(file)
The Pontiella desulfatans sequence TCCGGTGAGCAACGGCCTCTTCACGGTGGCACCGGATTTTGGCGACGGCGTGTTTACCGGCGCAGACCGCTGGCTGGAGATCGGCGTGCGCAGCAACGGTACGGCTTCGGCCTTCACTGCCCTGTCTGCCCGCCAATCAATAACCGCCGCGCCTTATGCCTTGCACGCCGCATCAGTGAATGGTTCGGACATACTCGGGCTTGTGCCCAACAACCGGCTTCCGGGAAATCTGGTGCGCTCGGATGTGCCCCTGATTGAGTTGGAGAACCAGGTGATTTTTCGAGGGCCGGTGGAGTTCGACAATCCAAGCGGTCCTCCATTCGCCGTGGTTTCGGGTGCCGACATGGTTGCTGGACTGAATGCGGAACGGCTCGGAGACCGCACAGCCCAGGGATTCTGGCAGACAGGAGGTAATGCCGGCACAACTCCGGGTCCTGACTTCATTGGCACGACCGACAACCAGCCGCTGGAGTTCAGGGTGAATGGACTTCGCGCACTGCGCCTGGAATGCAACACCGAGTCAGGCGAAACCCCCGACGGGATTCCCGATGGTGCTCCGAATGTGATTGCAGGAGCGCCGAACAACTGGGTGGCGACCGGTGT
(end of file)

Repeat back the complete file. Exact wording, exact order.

The Pontiella desulfatans sequence TCCGGTGAGCAACGGCCTCTTCACGGTGGCACCGGATTTTGGCGACGGCGTGTTTACCGGCGCAGACCGCTGGCTGGAGATCGGCGTGCGCAGCAACGGTACGGCTTCGGCCTTCACTGCCCTGTCTGCCCGCCAATCAATAACCGCCGCGCCTTATGCCTTGCACGCCGCATCAGTGAATGGTTCGGACATACTCGGGCTTGTGCCCAACAACCGGCTTCCGGGAAATCTGGTGCGCTCGGATGTGCCCCTGATTGAGTTGGAGAACCAGGTGATTTTTCGAGGGCCGGTGGAGTTCGACAATCCAAGCGGTCCTCCATTCGCCGTGGTTTCGGGTGCCGACATGGTTGCTGGACTGAATGCGGAACGGCTCGGAGACCGCACAGCCCAGGGATTCTGGCAGACAGGAGGTAATGCCGGCACAACTCCGGGTCCTGACTTCATTGGCACGACCGACAACCAGCCGCTGGAGTTCAGGGTGAATGGACTTCGCGCACTGCGCCTGGAATGCAACACCGAGTCAGGCGAAACCCCCGACGGGATTCCCGATGGTGCTCCGAATGTGATTGCAGGAGCGCCGAACAACTGGGTGGCGACCGGTGT